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Phoenix City Council Approves Millions in Federal Funds to Support Communityhttps://www.phoenix.gov/newsroom/city-manager/1943City Manager6/9/2021 3:15:00 AMhttps://www.phoenix.gov/newssite/Lists/NewsArticle/Attachments/1943/Newsroom_Default_01.jpgPhoenix City Council Approves Millions in Federal Funds to Support Community<div class="ExternalClassBEC4E5C901FD4CB9A123CE7203937747"><html>The Phoenix City Council <a target="_blank" href="/cityclerksite/City%20Council%20Meeting%20Files/6-8-21%20Policy%20Agenda%20-%20Final.pdf">voted Tuesday to spend $198 million in federal funds​</a> to support communities hit hard by COVID-19 including small business owners, workers affected by the economic impact of the pandemic, low-income families, youth programs and the arts.<br><br>The money comes from the American Rescue Plan Act (ARPA), signed by the President in March.  The money is designed to address the negative economic impacts of COVID-19.<br><br>The city is funding programs that address two priorities: financial investment in the community and city operations such as infrastructure, technology, and revenue replacement. <br><br><strong>COMMUNITY INVESTMENT</strong><br>The Council set aside the bulk of the ARPA funds, $143 million, to support vulnerable populations, businesses, and those hardest hit by the COVID-19 pandemic. <br><br>Some of those funds will be spent as follows:<br><ul><li>$28m: Financial assistance for low-to moderate-income families, including rent, utilities, and internet assistance for those in need.</li><li>$35m: Business and employee assistance programs including a new workforce training facility, tuition assistance, and services to promote job training and placement.</li><li>$31.5m: Care for vulnerable populations including mental and behavioral health support services for those experiencing homelessness, funds for veterans impacted adversely by COVID-19, and support for safe respite centers providing relief from the summer heat.</li><li>$5m: Arts and culture support including grants, worker support, and an arts internship program for student artists.</li><li>$28m: From early childhood education to laptops and Wi-Fi hot spots for students preparing for college, these funds would support youth programs including sports, recreation, and after-school programs.</li><li>$9.7m: Money would be used to feed those in need, preserve local farmland and support areas struggling with high food insecurity and hunger rates.</li><li>$5m: Fund for better health outcomes are focused on providing testing and vaccinations for COVID-19.</li></ul><strong>CITY OPERATIONS</strong><br>The Council voted to use $50 million for infrastructure, technology, capital needs and revenue replacement, including the following key areas: <br><ul><li>$23m: This money will be used to address key projects that were put on hold or made worse because of the pandemic.  For example, during the pandemic, residents needing to apply for assistance through the Human Services Department were unable to do so easily online because they city's outdated Case Management System doesn't allow for online applications.</li><li>22.4m: Unlike other Federal funds, ARPA funds can be used for revenue replacement, such as that experienced by the Phoenix Convention Center which was severely impacted due to the downturn in travel, tourism, and hospitality.  The funds would support the Convention Center's financial recovery efforts.  </li></ul>The city of Phoenix will receive a total of $396 million in ARPA funds over the next two years.  The recent Council vote only addresses the first payment of $198 million.  Spending for the distribution expected in the Spring of 2022 will be determined at a future date.<br><br>The city will also set aside $5 million in the event the federal government changes guidance to allow funds to be used in a new area of concern or if an approved program uses all its funds prior to the next payment from the federal government.<br><br></html></div>https://www.phoenix.gov/citymanagerNewscity-managerPhoenix NewsroomCity Manager@CityofPhoenixAZ #ARPA #COVID #COVID19ARPA, American Rescue Plan Act, COVID-19Dan Wilson602-760-6660602-495-5901daniel.b.wilson@phoenix.gov https://www.phoenix.gov/newssite/Lists/MediaContact/Attachments/44/Dan_Wilson.jpgPHXCityManager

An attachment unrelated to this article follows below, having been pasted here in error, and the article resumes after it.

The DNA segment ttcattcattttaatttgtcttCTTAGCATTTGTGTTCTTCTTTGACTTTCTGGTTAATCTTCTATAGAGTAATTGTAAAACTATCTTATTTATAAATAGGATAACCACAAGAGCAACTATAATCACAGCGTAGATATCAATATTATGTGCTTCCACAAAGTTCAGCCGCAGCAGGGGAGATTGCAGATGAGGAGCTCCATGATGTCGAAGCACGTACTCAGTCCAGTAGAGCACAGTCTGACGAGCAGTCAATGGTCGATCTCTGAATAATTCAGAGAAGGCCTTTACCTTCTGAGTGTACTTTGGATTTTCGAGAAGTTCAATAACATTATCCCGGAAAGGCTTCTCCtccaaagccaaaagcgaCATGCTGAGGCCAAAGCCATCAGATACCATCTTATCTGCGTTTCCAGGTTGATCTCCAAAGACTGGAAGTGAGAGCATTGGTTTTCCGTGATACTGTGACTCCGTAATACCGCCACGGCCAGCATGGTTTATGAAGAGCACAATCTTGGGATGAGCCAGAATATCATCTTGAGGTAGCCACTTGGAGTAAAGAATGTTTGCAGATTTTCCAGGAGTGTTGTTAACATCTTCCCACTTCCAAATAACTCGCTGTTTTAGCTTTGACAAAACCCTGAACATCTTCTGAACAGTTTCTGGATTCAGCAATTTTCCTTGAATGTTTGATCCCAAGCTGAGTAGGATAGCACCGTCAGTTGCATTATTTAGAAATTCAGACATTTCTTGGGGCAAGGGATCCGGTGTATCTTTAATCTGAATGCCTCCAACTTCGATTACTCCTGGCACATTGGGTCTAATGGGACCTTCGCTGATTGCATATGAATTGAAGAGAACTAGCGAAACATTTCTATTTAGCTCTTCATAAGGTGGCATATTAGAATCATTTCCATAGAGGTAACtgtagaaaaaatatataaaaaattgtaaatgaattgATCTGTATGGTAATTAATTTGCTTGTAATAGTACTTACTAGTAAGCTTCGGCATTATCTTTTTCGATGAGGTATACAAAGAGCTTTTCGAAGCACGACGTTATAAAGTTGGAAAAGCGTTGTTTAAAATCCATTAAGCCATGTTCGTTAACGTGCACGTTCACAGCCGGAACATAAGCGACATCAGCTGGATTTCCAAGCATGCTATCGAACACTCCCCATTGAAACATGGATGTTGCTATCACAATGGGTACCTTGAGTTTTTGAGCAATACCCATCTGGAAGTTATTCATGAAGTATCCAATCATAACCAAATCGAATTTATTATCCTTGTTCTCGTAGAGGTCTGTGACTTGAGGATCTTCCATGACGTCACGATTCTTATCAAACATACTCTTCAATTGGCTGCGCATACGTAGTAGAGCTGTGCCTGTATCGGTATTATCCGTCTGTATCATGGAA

​Phoenix, Direct Pack Highlight Full Circle of Plastic Recyclinghttps://www.phoenix.gov/newsroom/public-works/2637Public Works (Trash and Recycling)1/27/2023 11:00:00 PMhttps://www.phoenix.gov/newssite/Lists/NewsArticle/Attachments/2637/Newsroom_PWD_MRF floor.jpg​Phoenix, Direct Pack Highlight Full Circle of Plastic Recycling<div class="ExternalClassFF63C90DC98F485C9B8158A87EBB5337"><html> <div> <span style="font-size:13.3333px;">With <a target="_blank" href="/pio/superbowl">Super Bowl LVII</a> less than a month away, the City of Phoenix stands ready to achieve its goal of hosting the greenest Super Bowl events yet. By diverting 92% of waste produced at downtown Super Bowl activities away from the landfill, Phoenix would meet (and exceed) the EPA’s definition of a Zero Waste event.</span> </div> <div> <span style="font-size:13.3333px;"> <br> </span> </div> <div> <span style="font-size:13.3333px;">Recycling is one of the main waste diversion methods. While the Public Works Department collects and sorts recyclables in Phoenix, partners like <a target="_blank" href="https://www.directpackinc.com/">Direct Pack, Inc. (DPI)</a> take it from there, bringing plastics all the way through the remanufacturing process to become new food packaging items once again.</span> </div> <div> <span style="font-size:13.3333px;"> <br> </span> </div> <div> <span style="font-size:13.3333px;">“We don’t want recycling to be a mystery,” said Phoenix Public Works Director Joe Giudice. “We want every Phoenix resident to know what happens to the things they recycle – not only how they get sorted in our Materials Recovery Facility, but also where they go after that, how our partners like Direct Pack process them, and what the recycled items turn into. A transparent process can help people feel more fulfilled as they put items in their blue bins.”</span> </div> <div> <span style="font-size:13.3333px;"> <br> </span> </div> <div> <span style="font-size:13.3333px;">Each year, Phoenix processes recyclables from 400,000 households, including some material from other valley cities. All those items are taken to the Materials Recovery Center (MRF) where workers pre-sort items by pulling out things that shouldn’t be there (plastic bags and cords, for example). Disc screens then sort flat items (paper and cardboard) away from 3-dimensional items like cans, bottles, and plastic containers. From there, plastics are further separated from aluminum and glass.</span> </div> <div> <span style="font-size:13.3333px;"> <br> </span> </div> <div> <span style="font-size:13.3333px;">Of the seven different kinds of plastic, polyethylene terephthalate (PET) – a clear, lightweight plastic commonly used for beverage bottles and berry, bakery, and sandwich packaging – is the most recycled worldwide.</span> </div> <div> <span style="font-size:13.3333px;"> <br> </span> </div> <div> <span style="font-size:13.3333px;">“PET plastics are some of the most easily recycled plastics out there,” said Phoenix Public Works Deputy Director Eduardo Rodriguez. “That’s why it’s so important to get things like water bottles and plastic containers in the recycle bin. They can be recycled over and over again in many different forms.”</span> </div> <div> <span style="font-size:13.3333px;"> <br> </span> </div> <div> <span style="font-size:13.3333px;">That’s where DPI comes in. In 2022 alone, DPI purchased 8.1 million pounds of PET from the City of Phoenix and took it to Direct Pack Recycling in Mexicali, Mexico. There the material is sorted, chopped, and washed multiple times before it is put back into the production of new food packaging again.</span> </div> <div> <span style="font-size:13.3333px;"> <br> </span> </div> <div> <span style="font-size:13.3333px;">"With our newest recycling and recovery facility located only a few hours away from Phoenix, we can trace and recover all PET plastic collected in the area with a very low carbon footprint,” said Craig Snedden, president of Direct Pack, Inc. “This transparency is important, so you know that what you put in the recycling bin actually gets recycled and reused. The packaging you put in the recycling bin today can come back as your sandwich or berry packaging a month from now.”</span> </div> <div> <span style="font-size:13.3333px;"> <br> </span> </div> <div> <span style="font-size:13.3333px;">Phoenix’s partnership with DPI not only diverts 21 million pieces of thermoformed packaging away from the landfill each year, but it also brings those items through the full, circular business model of the recycling process.</span> </div> <div> <span style="font-size:13.3333px;"> <br> </span> </div> <div> <span style="font-size:13.3333px;">"Recycling plastic bottles and containers is one of the major ways we’ll reach our Zero Waste goals for Super Bowl LVII,” said Phoenix Mayor Kate Gallego. “Having a partner like Direct Pack to buy and remanufacture the plastics we sort at our City of Phoenix facilities is essential to diverting waste away from the landfill.”</span> </div> <div> <span style="font-size:13.3333px;"> <br> </span> </div> <div> <span style="font-size:13.3333px;">To learn more about the sorting and remanufacturing processes of plastic recyclables, watch the virtual facility tours <a target="_blank" href="/publicworks/recycleplus">here</a> or fill out a <a target="_blank" href="/publicworks/zero-waste/signup">Zero Waste request form​</a> to schedule a free tour of the MRF.</span></div> </html></div>https://phoenix.gov/publicworksNews